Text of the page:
Middleton Incline today
Specimen fishbelly rail laid on stone blocks.

The first part of the line from the wharf at High Peak Junction, on the Cromford Canal, to Hurdlow opened in 1830. From the canal it climbed over a thousand feet in five miles, through four inclines ranging from 1 in 14 to 1 in 8 - Cromford, Sheep Pasture, Middleton and Hopton, above Wirksworth. The line then proceeded up the relatively gentle Hurdlow incline at 1 in 16 . The second half from Hurdlow to Whaley Bridge opened in 1832 descending through four more inclines, the steepest being 1 in 7. The highest part of the line was at Ladmanlow, a height of 1,266 feet (386 m). For comparison, the present day highest summit in England is Ais Gill at 1,169 feet (356 m) on the Settle-Carlisle line.

The railway was laid using so-called "fishbelly" rails supported on stone blocks, as was common in those days, rather than timber sleepers, since it would be powered by horses on the flat sections. On the nine inclined planes, stationary steam engines would be used, apart from the last incline into Whaley Bridge, which was counterbalanced and worked by a horse-gin. The engines, rails and other ironwork were provided by the Butterley Company. It would take around two days to complete the journey. Luckily it was laid to the Stephenson gauge of 4 ft 8½ inch, rather than Outram's usual 4 ft 2 in.

While its function was to provide a shorter route for Derbyshire coal than the Trent and Mersey Canal, it figured largely in early East Midlands railway schemes because it was seen as offering a path into Manchester for proposed lines from London. However, the unsuitability of cable railways for passengers became clear within a few years.

The following table lists the inclines as originally built :

Incline Length Gradient Notes
Cromford 580 yards (530 m) 1 in 9 combined with Sheep Pasture in 1857
Sheep Pasture 711 yards (650 m) 1 in 8 this name retained after combining with Cromford in 1857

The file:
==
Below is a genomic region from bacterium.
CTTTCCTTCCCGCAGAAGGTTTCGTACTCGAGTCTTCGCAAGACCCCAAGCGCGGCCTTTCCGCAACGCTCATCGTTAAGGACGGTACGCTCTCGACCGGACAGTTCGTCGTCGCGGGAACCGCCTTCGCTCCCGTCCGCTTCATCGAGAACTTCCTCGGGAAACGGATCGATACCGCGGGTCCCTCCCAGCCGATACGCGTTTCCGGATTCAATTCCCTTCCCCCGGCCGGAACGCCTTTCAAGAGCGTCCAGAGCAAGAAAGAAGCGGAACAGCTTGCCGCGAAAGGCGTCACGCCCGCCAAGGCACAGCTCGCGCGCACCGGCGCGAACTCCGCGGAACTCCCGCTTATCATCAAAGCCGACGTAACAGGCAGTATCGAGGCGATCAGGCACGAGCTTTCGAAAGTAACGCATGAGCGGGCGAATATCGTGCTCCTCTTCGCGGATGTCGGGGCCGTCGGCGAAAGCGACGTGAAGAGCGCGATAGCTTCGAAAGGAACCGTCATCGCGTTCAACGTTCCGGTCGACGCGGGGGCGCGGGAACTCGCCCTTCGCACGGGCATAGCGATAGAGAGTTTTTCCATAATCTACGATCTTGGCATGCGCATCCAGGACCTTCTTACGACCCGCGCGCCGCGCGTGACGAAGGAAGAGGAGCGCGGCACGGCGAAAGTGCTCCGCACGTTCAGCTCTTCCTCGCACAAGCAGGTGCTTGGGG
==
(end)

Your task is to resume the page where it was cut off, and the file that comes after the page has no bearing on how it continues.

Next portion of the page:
Middleton 708 yards (647 m) 1 in 8½
Hopton 457 yards (418 m) 1 in 14
Hurdlow 850 yards (777 m) 1 in 16 abandoned 1869
Bunsall upper 660 yards (604 m) 1 in 17½ combined with Bunsall lower in 1857, abandoned 1892
Bunsall lower 455 yards (416 m) 1 in 7 combined with Bunsall upper in 1857, abandoned 1892
Shallcross 817 yards (747 m) 1 in 10¼ abandoned 1892
Whaley Bridge 180 yards (165 m) 1 in 13½ abandoned 1952

Expansion

Newhaven Tunnel, constructed in 1825, took the railway under the A515.
The trackbed at Minninglow.
Bunsall Incline in the Goyt Valley, now converted to a road
The Ashbourne line in relation to the C&HPR

Across the plateau, since the line had been built on the canal principle of following contours, there were many tight curves, which in later years, were to hamper operations. Not only did the C&HPR have the steepest adhesion worked incline of any line in the country, the 1 in 14 of Hopton, it also had the sharpest curve, 55 yards (50 m) radius through eighty degrees at Gotham.[citation needed]

The line was isolated until 1853 when, in an effort to improve traffic, a connection was made with the Manchester, Buxton, Matlock and Midlands Junction Railway at High Peak Junction just north of Whatstandwell. In 1857 the northern end was connected to the Stockport, Disley and Whaley Bridge Railway. Around this time, the people of Wirksworth were agitating for a line and an incline was built between the two. However, the Midland Railway began surveying a line from Duffield[1] in 1862 and it was never used.[2]

The C&HPR was leased by the London and North Western Railway in 1862, being taken over fully in 1887. By 1890 permission had been obtained to connect the line directly to Buxton by building a new line from Harpur Hill the two or three miles into the town centre, thus frustrating the Midland Railway's plans for a route to Manchester.

The old north end of the line from Ladmanlow (a short distance from Harpur Hill) to Whaley Bridge via the Goyt Valley was largely abandoned in 1892, though the track bed is still visible in many places and one incline forms part of a public road.

Then, built by the LNWR, the branch line to Ashbourne was opened in 1899. This utilized the section of the C&HP line from Buxton as far as Parsley Hay, from where a single line ran south to Ashbourne, where it connected with the North Staffordshire Railway. The formation was constructed to allow for double tracking if necessary, but this never happened

Operation

The line was worked by independent contractors until long after other lines, which had taken operations in house upon the introduction of locomotives. The line was initially under-capitalised because many of the subscribers did not meet their dues, and it was mainly funded by the Butterley Company which was a major supplier and its main creditor. The final cost was £180,000, more than Jessop's estimate of £155,000, but still much cheaper than a canal. Nevertheless, the line never achieved a profit. Francis Wright, the Chairman was later to say, in 1862 "We found ourselves getting into difficulties from the third year of our existence." and added it was clear in retrospect that the line "never had a remote chance of paying a dividend on the original shares." [3]